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Programs need committee representation

Published: January 29, 2010
Section: Editorials


Nearly every college and university in America is facing a long road of tough choices at the moment. Hell: everyone around the world is coming up against hard decisions. With the recession still strangling the economy, it comes as no surprise that Brandeis is stepping up the debate over what programs are necessary, and which can be cast aside. Last week’s most recent news from the Board of Trustees that the school has run out of options means Brandeis is facing some of the hardest decisions in our history: Cutting out academic programs.

As the announcement was made, a committee was formed comprised of 21 faculty members to make recommendations to the Board, on which programs can be eliminated. Nothing will make this easy: The task before this group, concluding which programs are at the peak of excellence and should remain and which could be erased, is daunting. Needless to say we do not envy these members.

Obviously, when there are 21 people on this committee, some programs and departments are not going to be represented. Still, it seems strange that the committee lacks representation from the same three departments that came under siege last semester when the Curriculum for Academic Restructuring Committee threatened to make them history. The committee contains no members associated with the Afro and African American Studies (AAAS), Classics or American Studies Departments, while three members of the English department are holding seats.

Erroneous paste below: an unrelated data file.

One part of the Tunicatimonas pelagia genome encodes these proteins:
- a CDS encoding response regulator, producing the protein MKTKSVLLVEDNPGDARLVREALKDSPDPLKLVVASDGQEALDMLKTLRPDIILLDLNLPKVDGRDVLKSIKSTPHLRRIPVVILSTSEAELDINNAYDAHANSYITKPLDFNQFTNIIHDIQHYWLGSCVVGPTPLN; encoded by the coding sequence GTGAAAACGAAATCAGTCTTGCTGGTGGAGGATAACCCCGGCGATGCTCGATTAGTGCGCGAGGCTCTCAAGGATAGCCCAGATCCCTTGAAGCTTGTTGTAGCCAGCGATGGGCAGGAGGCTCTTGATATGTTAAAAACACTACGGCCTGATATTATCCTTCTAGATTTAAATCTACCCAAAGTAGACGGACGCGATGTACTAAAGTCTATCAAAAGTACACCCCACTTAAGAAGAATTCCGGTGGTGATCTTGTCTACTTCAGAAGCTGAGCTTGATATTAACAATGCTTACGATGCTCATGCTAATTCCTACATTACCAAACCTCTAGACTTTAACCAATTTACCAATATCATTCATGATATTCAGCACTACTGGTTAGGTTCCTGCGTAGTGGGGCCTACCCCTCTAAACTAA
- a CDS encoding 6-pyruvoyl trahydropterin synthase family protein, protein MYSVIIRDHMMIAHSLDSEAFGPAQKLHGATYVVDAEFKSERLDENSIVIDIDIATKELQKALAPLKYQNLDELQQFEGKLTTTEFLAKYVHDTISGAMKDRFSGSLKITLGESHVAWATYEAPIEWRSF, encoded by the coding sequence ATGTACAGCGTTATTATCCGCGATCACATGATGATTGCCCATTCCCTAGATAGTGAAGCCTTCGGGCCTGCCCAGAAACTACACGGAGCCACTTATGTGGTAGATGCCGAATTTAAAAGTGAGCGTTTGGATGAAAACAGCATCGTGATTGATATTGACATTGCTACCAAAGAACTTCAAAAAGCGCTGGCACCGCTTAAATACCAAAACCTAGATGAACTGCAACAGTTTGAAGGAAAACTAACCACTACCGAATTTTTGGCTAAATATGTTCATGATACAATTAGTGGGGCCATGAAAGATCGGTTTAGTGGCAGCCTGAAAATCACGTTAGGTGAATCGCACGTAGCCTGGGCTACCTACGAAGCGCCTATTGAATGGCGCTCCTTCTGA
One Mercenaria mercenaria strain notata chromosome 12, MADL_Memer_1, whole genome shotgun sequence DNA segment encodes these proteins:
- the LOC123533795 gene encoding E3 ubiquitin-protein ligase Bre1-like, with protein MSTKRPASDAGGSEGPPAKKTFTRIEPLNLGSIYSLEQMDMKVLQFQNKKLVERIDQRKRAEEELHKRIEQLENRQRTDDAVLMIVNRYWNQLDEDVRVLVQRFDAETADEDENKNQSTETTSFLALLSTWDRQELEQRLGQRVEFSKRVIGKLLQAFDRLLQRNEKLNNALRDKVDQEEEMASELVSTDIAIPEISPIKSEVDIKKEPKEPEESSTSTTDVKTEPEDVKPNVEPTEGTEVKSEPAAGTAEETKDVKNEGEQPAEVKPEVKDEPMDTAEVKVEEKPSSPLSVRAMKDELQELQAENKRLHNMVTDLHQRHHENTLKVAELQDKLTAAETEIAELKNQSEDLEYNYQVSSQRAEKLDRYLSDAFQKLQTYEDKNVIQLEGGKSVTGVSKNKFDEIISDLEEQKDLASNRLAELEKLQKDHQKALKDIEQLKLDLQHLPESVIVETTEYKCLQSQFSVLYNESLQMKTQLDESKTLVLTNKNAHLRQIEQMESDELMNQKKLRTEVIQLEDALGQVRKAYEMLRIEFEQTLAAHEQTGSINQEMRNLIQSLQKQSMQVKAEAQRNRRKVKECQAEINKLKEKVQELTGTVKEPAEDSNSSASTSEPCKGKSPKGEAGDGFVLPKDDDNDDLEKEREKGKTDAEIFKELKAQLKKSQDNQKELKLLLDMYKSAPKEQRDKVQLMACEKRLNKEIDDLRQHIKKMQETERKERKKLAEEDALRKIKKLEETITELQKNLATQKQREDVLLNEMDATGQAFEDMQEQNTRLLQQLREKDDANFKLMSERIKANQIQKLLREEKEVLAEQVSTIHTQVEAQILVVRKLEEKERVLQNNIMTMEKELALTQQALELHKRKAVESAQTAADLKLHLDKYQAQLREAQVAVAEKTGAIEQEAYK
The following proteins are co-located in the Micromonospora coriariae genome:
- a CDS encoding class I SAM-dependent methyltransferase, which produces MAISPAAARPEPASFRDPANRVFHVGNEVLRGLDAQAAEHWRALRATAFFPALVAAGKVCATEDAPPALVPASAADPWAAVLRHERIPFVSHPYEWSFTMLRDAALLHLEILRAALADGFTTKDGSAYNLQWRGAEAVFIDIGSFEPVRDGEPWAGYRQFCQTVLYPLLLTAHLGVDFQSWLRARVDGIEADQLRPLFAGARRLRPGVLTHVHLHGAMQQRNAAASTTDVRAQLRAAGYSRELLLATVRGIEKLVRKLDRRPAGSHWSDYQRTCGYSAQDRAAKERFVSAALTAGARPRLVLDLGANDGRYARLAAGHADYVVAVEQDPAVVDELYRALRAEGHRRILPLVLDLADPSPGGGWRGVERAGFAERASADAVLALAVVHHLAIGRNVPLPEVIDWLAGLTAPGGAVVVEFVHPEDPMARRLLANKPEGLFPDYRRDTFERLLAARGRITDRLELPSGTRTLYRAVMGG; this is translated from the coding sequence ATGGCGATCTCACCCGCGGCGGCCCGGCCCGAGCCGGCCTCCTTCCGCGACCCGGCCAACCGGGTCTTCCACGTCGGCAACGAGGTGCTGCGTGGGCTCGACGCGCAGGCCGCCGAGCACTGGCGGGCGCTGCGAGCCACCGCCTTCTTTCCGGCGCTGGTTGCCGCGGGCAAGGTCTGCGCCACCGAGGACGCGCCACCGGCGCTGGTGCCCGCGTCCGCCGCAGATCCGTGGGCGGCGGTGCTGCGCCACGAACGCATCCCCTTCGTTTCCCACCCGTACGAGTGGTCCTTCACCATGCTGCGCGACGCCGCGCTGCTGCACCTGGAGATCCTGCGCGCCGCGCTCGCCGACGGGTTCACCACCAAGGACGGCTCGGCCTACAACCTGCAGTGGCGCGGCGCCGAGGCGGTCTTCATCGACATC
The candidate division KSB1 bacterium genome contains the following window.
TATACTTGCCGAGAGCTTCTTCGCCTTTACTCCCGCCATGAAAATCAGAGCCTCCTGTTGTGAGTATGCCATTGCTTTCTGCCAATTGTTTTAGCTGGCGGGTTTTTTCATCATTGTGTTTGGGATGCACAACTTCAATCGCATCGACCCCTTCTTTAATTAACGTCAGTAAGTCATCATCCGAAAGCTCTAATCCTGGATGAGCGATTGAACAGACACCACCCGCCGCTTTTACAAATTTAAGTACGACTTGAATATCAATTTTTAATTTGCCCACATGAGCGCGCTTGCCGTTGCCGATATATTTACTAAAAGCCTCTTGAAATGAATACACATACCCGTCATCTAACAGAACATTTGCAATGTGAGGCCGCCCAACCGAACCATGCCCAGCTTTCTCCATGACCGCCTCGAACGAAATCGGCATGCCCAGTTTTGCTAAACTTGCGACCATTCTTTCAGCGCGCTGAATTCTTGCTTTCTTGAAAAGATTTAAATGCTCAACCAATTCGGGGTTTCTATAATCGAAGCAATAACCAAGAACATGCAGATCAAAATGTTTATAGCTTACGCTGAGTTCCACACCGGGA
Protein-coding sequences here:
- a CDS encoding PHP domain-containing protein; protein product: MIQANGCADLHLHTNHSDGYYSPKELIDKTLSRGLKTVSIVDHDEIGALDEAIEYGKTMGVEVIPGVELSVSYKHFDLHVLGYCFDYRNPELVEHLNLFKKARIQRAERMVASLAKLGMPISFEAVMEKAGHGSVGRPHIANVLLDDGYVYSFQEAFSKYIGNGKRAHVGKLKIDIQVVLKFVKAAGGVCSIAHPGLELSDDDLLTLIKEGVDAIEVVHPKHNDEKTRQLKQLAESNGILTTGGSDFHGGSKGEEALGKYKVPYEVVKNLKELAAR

While Dean Adam Jaffe claims that no one professor is on the committee for the benefit of their own department, but rather for the benefit ofthe school as a whole, it is fair to say that at the end of the day, people will always put themselves first. If someone suggests disposing of the English Department, for example, there are at least three professors there ready to defend their right to exist. Should anyone choose to target American Studies, Classics or AAAS, however, there is no one there to can come to their defense.

We don’t mean to jump the gun, or subject ourselves to conspiracy theories, but the administration is sending the message they still have yet to hear last spring’s outcry.